To coincide with the largest retrospective of Eggleston's work now (starting Sunday) on view at LACMA, there are two upcoming screenings I thought you'd like to know about. Strangely scheduled for Halloween, William Eggleston in the Real World will be screened on Sunday.

Then, on Tuesday, Eggleston's own film, Stranded in Canton screens at Cinefamily at 8pm.

All details for both here.

Quote of the Week - Bruce Lee

"I will not allow myself to indulge in the usual manipulating game of role creation. Fortunately for me, my self-knowledge has transcended that and I have come to understand that life is best to be lived and not to be conceptualized."

- Bruce Lee

Yes, that Bruce Lee.

Thursday, October 28, 2010

Soundtrack: Deerhunter

Thinking about things, Bradford Cox may be my favorite musician of the last 5 years or so. Whether with Deerhunter or as Atlas Sound, everything hits and there's not much else I'd rather edit photos to. Helicopter is the winner on the new Deerhunter album, Halcyon Digest.

Wednesday, October 27, 2010

Opening Thursday - Josef Hoflehner @ Stephen Cohen

Copyright Josef Hoflehner

Opening Thursday at Stephen Cohen from 6-9 pm:

The Stephen Cohen Gallery is pleased to announce Sublime, Josef Hoflehner’s most recent black & white photographs from both his Jet Airliner series, and the urban landscapes for which he has become well-known. Many of the images from the exhibition are included in his publications, Jet Airliner, and Unleashed 3, which will be available for purchase. A reception for the artist will be held on Thursday, October 28, 2010 from 6 – 9 p.m.

Hoflehner’s project, Jet Airliner was shot on the Caribbean island of St. Maarten, where the Island’s famously short landing strip requires commercial jets to fly low over sunbathing tourists, and airplane enthusiasts, capturing fantastic images of what appear to be digitally manipulated scenes. The photographer’s urban landscapes of Los Angeles, San Francisco, Russia, Venice, Italy, and Rio de Janeiro, all shot within the last year, highlight man’s hand on the natural setting.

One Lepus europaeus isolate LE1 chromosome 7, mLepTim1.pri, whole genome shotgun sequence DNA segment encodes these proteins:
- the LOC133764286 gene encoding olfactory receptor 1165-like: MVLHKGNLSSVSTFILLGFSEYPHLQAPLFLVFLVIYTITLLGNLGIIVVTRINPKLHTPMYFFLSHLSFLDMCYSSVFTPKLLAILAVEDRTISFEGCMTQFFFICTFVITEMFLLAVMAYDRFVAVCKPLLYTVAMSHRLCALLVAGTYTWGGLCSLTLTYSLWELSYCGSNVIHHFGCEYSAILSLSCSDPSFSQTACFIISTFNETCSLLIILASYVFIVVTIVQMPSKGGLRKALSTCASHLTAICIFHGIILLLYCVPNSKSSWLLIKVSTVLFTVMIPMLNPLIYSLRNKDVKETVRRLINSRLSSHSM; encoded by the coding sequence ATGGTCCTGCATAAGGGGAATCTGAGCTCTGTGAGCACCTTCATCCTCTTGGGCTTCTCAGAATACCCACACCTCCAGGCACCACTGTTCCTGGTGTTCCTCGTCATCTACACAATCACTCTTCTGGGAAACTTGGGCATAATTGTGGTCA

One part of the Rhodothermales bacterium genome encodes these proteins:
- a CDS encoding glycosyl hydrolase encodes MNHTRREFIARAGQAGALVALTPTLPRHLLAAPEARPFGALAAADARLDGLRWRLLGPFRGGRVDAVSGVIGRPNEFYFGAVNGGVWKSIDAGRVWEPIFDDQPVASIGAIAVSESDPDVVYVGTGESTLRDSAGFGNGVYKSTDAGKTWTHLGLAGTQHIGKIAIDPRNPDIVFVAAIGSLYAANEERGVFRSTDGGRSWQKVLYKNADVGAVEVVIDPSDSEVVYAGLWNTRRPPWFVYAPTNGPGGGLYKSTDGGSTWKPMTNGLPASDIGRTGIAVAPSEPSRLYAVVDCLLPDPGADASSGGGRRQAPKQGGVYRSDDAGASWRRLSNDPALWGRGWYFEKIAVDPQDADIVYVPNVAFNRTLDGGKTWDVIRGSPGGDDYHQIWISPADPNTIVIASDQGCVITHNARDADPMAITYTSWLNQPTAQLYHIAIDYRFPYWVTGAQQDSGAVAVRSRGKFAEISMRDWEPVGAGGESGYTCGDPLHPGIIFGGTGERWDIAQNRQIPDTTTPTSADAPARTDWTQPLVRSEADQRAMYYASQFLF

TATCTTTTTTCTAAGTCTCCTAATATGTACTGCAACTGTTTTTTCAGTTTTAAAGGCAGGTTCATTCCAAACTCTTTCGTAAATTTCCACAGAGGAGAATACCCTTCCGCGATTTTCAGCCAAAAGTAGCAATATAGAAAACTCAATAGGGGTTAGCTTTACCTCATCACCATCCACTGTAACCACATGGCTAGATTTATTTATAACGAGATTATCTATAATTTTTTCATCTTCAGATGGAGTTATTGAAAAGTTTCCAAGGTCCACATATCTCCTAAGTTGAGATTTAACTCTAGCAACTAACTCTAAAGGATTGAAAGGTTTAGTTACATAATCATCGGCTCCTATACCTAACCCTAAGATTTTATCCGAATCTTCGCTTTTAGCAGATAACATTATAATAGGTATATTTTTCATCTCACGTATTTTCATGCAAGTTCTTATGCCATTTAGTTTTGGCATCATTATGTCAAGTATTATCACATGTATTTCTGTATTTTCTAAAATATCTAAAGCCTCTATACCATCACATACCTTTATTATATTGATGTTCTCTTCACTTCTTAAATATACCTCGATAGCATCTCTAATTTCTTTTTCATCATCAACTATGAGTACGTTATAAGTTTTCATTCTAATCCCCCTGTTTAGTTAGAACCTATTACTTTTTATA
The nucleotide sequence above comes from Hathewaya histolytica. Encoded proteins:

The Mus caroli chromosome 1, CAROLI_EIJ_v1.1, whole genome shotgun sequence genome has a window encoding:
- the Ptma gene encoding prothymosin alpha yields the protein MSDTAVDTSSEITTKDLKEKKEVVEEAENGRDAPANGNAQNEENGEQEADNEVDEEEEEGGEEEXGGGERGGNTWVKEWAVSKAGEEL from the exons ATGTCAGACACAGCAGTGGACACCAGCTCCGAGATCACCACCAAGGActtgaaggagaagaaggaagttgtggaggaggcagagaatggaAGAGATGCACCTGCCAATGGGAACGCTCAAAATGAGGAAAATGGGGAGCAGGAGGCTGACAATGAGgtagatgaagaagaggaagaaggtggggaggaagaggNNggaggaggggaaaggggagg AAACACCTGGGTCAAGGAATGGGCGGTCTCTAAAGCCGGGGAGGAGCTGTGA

Monday, October 25, 2010

Quote of the Week - Johan Croneman

"Let's not mind the artist's words too much: it's actually up to us. It's all right if they want to join the discussion, but they don't get right of way. Tough, but too bad."

Johan Croneman


Wednesday, October 20, 2010

Opening: Herb Ritts - 25 Years @ Fahey Klein

Herb Ritts - 25 Years - Fashion opens tonight at Fahey Klein from 7-9 p.m.

"The Herb Ritts Archive has been stored in a vault since his untimely passing in 2002. All of the photographs on view are original prints made during his lifetime. Many of the photographs in the exhibition have seldom, if ever, been seen by the public. A limited number of prints exist of each image, and in some instances, only one print is available for sale. This exhibition represents an overview of Ritts’ influential and expansive output in the world of photography."

Opening Sat - Michal Chelbin @ M+B

Copyright Michal Chelbin

The opening for Michal Chelbin's The Black Eye is this Saturday at M+B from 6-8 pm. Think of it as a nice segue from Catherine Opie's football players that just came down at LACMA.

The Black Eye
recalls classical images of athletes, but with a twist. Unlike traditional pictures of wrestlers that exalt the physical form and seek to reveal some transcendent ideal, Chelbin's formally composed photographs are grounded in their nowness. The subjects—young Eastern European athletes of professional wrestling schools—are exhausted, sweaty, bruised and bored, photographed in their first few minutes of recovery. This moment, when the sitters discard public personae, is when Chelbin releases the shutter, revealing the disunion between fantasy and reality. Foregoing digital manipulation or cropping, Chelbin's photographs reveal a measured intimacy within a genuine timeline.

Tuesday, October 19, 2010

Anyone need a gig? - Photo LA

My friend Angie sent me this today so sharing the opportunity:

I am sending out this email because we have a part or full time (30-40 hours) position available helping to produce Art and Photo LA.

I am looking for someone who has production experience as well as knowledge of the fine art- photography community within LA.

Some of the responsibilities will include:
  • Production assistance in planning the opening night benefits- including VIP programming
  • Helping to secure food sponsors for the opening night benefits
  • Exhibitor services support- managing requests

I would be very appreciative if you could pass this email on to any friends you have that may be interested.

Also feel free to re-post this on your Facebook profile.